Book Review of Don’t You Wish by Roxanne St. Clair

Posted July 1, 2012 by Kara in Uncategorized / 8 Comments

Publisher: Delacorte Books for Young Readers

Release Date: July 10th, 2012
Pages: 368
Genre: Young Adult, Fantasy
Source: NetGalley from the publisher in exchange for an honest review

Blurb: When plain and unpopular Annie Nutter gets zapped by one of her dad’s whacked-out inventions, she lands in a parallel universe where her life becomes picture-perfect. Now she’s Ayla Monroe, daughter of the same mother but a different father—and she’s the gorgeous, rich queen bee of her high school.

In this universe, Ayla lives in glitzy Miami instead of dreary Pittsburgh and has beaucoup bucks, courtesy of her billionaire—if usually absent—father. Her friends hit the clubs, party backstage at concerts, and take risks that are exhilirating . . . and illegal. Here she’s got a date to lose her V-card with the hottest guy she’s ever seen.

But on the inside, Ayla is still Annie. So when she’s offered the chance to leave the dream life and head home to Pittsburgh, will she take it? The choice isn’t as simple as you think.

Review: Gotta be really honest here. I didn’t care much for the first half of this book. I loved the opening chapters, but as soon as Annie became Ayla, things went downhill. Somewhere around page 200, I was happy I had decided to stick with it. It got much better and by the end of the book, I was happy I had read it. My main issue is this: I have a real problem reading books with unlikable characters if there is nothing else about the book that blows me away. The story or world-building has to make up for it. And at that point in the book, I was feeling very meh about the story. It did get better though.

Once Charlie entered the story, my whole outlook on this book changed because I had an awesome character to root for. Charlie was amazing, not only as a love interest, but as an individual character. He was the kind of guy I would have had a crush on in high school, but now that I’m too old for that, I just wanted him to have all of his dreams come true. He was funny, sweet, super-smart, and had a wonderful relationship with his sister that had me wishing I had a sibling while I was growing up.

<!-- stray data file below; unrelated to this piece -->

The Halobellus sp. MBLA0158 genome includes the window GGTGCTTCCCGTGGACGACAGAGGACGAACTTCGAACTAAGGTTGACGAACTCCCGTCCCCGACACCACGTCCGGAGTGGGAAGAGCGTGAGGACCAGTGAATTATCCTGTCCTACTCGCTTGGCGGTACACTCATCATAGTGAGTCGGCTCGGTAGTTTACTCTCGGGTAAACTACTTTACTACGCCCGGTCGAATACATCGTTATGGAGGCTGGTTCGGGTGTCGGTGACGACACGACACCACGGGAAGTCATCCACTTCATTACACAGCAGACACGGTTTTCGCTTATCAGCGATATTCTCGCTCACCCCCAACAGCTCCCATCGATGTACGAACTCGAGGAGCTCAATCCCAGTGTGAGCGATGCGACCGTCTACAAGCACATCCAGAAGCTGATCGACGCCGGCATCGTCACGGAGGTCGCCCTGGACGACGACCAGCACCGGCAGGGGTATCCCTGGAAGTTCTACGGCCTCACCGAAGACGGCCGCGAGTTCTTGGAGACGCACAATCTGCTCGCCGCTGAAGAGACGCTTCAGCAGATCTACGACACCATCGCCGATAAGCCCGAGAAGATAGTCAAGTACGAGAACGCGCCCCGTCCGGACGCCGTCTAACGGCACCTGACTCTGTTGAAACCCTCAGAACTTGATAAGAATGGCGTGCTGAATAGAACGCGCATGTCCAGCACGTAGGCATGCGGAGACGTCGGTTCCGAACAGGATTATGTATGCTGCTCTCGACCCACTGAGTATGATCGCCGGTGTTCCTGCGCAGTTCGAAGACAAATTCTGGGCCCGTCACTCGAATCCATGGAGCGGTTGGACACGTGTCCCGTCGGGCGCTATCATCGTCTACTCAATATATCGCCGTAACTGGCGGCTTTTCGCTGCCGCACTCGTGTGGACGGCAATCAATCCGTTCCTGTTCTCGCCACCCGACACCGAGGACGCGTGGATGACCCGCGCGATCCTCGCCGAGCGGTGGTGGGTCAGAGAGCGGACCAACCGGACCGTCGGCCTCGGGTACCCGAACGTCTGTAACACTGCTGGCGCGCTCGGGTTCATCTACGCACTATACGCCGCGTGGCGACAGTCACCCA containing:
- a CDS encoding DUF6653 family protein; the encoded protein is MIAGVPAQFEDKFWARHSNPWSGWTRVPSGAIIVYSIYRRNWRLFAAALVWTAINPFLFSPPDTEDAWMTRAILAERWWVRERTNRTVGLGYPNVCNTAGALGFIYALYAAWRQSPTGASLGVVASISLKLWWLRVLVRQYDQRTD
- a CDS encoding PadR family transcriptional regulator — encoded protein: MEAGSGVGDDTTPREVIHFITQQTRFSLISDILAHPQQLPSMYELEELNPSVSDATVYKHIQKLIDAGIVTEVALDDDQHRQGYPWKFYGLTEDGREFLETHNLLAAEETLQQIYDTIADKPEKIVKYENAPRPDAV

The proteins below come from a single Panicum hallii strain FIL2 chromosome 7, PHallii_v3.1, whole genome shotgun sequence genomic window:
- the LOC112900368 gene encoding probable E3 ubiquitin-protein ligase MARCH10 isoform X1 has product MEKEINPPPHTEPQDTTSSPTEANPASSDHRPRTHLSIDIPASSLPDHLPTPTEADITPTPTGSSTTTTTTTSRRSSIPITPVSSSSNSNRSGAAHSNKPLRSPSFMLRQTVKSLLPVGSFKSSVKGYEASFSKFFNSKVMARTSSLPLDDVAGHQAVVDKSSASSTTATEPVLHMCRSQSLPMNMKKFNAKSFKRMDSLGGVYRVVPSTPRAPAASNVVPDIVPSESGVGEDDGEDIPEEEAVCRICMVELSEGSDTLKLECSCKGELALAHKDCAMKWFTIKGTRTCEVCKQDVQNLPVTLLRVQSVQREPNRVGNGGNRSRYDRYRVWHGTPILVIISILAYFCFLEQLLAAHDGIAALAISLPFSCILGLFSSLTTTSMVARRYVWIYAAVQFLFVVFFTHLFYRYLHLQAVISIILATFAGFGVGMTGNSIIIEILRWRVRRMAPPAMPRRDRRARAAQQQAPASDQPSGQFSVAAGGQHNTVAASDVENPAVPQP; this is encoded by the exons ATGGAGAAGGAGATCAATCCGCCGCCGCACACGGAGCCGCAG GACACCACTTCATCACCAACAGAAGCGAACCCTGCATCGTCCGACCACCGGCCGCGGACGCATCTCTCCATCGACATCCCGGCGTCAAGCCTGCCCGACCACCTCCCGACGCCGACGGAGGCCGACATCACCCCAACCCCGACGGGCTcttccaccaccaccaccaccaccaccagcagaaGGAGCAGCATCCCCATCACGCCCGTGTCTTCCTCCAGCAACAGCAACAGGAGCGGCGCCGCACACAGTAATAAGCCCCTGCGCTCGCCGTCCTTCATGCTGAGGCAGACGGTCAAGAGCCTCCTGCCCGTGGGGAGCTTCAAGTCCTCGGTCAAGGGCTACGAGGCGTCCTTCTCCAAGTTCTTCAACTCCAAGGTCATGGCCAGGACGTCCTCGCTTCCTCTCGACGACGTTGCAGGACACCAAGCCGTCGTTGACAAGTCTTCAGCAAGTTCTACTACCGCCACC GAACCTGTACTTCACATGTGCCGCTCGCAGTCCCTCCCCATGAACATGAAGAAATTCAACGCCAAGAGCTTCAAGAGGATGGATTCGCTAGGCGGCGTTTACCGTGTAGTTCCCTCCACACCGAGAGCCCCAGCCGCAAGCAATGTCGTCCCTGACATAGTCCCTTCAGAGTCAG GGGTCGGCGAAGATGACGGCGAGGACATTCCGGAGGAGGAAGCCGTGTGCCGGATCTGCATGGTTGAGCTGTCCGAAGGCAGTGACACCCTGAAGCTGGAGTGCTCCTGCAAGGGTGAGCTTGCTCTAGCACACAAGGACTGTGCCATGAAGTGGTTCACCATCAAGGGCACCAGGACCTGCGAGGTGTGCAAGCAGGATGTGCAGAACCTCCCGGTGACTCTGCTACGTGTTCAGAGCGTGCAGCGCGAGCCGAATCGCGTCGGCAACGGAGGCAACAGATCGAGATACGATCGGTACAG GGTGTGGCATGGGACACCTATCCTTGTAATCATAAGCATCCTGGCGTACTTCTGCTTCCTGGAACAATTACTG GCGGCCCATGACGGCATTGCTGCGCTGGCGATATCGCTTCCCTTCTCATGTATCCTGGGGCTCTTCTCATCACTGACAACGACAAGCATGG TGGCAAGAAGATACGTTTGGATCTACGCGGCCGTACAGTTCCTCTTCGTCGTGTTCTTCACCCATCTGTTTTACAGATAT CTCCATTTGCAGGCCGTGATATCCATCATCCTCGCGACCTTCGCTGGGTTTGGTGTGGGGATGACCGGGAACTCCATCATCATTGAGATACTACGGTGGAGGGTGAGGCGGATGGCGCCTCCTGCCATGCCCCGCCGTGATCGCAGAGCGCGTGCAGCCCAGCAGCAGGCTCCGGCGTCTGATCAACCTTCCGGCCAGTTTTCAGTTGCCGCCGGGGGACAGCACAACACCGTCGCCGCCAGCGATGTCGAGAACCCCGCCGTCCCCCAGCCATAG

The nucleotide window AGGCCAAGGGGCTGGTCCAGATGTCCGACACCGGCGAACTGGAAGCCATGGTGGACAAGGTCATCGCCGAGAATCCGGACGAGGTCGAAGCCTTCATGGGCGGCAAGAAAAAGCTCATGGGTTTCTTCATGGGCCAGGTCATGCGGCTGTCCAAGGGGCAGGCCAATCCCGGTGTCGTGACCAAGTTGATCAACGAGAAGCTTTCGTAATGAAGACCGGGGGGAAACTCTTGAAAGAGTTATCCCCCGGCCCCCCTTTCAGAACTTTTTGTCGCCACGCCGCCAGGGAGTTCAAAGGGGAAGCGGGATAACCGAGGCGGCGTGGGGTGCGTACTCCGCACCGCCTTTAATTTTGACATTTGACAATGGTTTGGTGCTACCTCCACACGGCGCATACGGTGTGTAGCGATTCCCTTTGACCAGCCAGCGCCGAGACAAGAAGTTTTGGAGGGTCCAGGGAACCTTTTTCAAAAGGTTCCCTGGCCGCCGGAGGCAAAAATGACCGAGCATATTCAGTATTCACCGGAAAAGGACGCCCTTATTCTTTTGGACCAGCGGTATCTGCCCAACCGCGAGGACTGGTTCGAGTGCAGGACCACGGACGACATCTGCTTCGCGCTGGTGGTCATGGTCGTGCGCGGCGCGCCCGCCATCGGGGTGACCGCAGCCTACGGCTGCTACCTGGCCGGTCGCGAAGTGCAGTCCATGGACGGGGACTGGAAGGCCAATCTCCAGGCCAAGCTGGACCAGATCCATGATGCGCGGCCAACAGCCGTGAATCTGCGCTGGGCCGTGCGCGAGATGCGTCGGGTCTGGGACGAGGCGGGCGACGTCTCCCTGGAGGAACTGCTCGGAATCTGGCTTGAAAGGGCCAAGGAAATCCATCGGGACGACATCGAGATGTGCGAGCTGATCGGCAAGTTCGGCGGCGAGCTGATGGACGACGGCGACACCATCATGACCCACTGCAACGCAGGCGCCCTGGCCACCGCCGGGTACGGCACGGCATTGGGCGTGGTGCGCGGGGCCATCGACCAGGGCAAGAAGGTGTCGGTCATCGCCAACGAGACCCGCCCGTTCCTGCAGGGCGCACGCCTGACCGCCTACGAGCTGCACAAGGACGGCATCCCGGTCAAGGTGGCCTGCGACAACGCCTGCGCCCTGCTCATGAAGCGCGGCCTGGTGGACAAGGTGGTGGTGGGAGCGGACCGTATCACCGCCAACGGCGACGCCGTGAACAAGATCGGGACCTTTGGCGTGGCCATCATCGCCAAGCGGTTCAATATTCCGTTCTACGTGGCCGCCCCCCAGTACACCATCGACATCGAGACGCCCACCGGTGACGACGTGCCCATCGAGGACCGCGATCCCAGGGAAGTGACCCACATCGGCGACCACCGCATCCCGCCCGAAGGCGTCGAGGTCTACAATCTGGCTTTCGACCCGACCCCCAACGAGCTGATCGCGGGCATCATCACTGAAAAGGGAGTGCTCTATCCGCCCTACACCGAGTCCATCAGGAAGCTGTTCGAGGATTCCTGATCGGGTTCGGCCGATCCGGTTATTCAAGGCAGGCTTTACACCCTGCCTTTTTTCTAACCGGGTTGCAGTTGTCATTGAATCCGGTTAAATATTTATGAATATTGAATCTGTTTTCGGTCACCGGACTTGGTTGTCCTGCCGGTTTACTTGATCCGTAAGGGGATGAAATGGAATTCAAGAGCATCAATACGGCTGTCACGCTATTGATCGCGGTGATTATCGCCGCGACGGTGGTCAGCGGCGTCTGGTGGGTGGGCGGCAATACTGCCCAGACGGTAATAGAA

Charlie entered the book and changed Ayla/Annie. Once she met him, she became likable and I began to like this book. And then there was not only Charlie, but his sister as well. She was bad-ass and a girl I would have wanted to be friends with. Her situation was ugly but her personality was sunny and her determination to make the most of life really inspired me. I’m purposely being vague because I don’t want to give away anything too important about the story.

Things I Didn’t Like:

~Whiny, unlikable characters, including the parents.
~Plot lacked originality, although it was fun.
~Stereotyping of the popular kids and jocks as the usual jerks. Can we think of something new already?
~The writing was kind of blah. Nothing made it stand out. There was a lot of telling. Where was the imagery?